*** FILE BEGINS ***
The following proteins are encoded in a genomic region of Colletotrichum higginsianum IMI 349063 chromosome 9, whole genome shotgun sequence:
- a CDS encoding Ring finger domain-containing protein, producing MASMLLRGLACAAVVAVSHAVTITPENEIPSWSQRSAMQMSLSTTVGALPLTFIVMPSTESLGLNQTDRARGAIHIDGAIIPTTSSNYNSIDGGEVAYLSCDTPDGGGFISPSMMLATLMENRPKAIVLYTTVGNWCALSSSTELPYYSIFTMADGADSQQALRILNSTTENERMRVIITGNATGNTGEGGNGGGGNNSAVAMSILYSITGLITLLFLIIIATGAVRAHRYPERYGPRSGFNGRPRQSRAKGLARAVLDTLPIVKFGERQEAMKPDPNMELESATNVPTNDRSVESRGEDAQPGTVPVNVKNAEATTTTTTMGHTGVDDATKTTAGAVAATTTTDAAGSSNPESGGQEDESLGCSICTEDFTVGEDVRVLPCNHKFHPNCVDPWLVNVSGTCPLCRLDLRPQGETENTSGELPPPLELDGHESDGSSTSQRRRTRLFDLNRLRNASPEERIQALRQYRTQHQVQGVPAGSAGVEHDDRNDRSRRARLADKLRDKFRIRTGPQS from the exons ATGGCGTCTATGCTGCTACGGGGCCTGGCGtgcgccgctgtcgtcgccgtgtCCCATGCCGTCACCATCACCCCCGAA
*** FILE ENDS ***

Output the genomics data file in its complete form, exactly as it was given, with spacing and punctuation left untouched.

The following proteins are encoded in a genomic region of Colletotrichum higginsianum IMI 349063 chromosome 9, whole genome shotgun sequence:
- a CDS encoding Ring finger domain-containing protein, producing MASMLLRGLACAAVVAVSHAVTITPENEIPSWSQRSAMQMSLSTTVGALPLTFIVMPSTESLGLNQTDRARGAIHIDGAIIPTTSSNYNSIDGGEVAYLSCDTPDGGGFISPSMMLATLMENRPKAIVLYTTVGNWCALSSSTELPYYSIFTMADGADSQQALRILNSTTENERMRVIITGNATGNTGEGGNGGGGNNSAVAMSILYSITGLITLLFLIIIATGAVRAHRYPERYGPRSGFNGRPRQSRAKGLARAVLDTLPIVKFGERQEAMKPDPNMELESATNVPTNDRSVESRGEDAQPGTVPVNVKNAEATTTTTTMGHTGVDDATKTTAGAVAATTTTDAAGSSNPESGGQEDESLGCSICTEDFTVGEDVRVLPCNHKFHPNCVDPWLVNVSGTCPLCRLDLRPQGETENTSGELPPPLELDGHESDGSSTSQRRRTRLFDLNRLRNASPEERIQALRQYRTQHQVQGVPAGSAGVEHDDRNDRSRRARLADKLRDKFRIRTGPQS from the exons ATGGCGTCTATGCTGCTACGGGGCCTGGCGtgcgccgctgtcgtcgccgtgtCCCATGCCGTCACCATCACCCCCGAA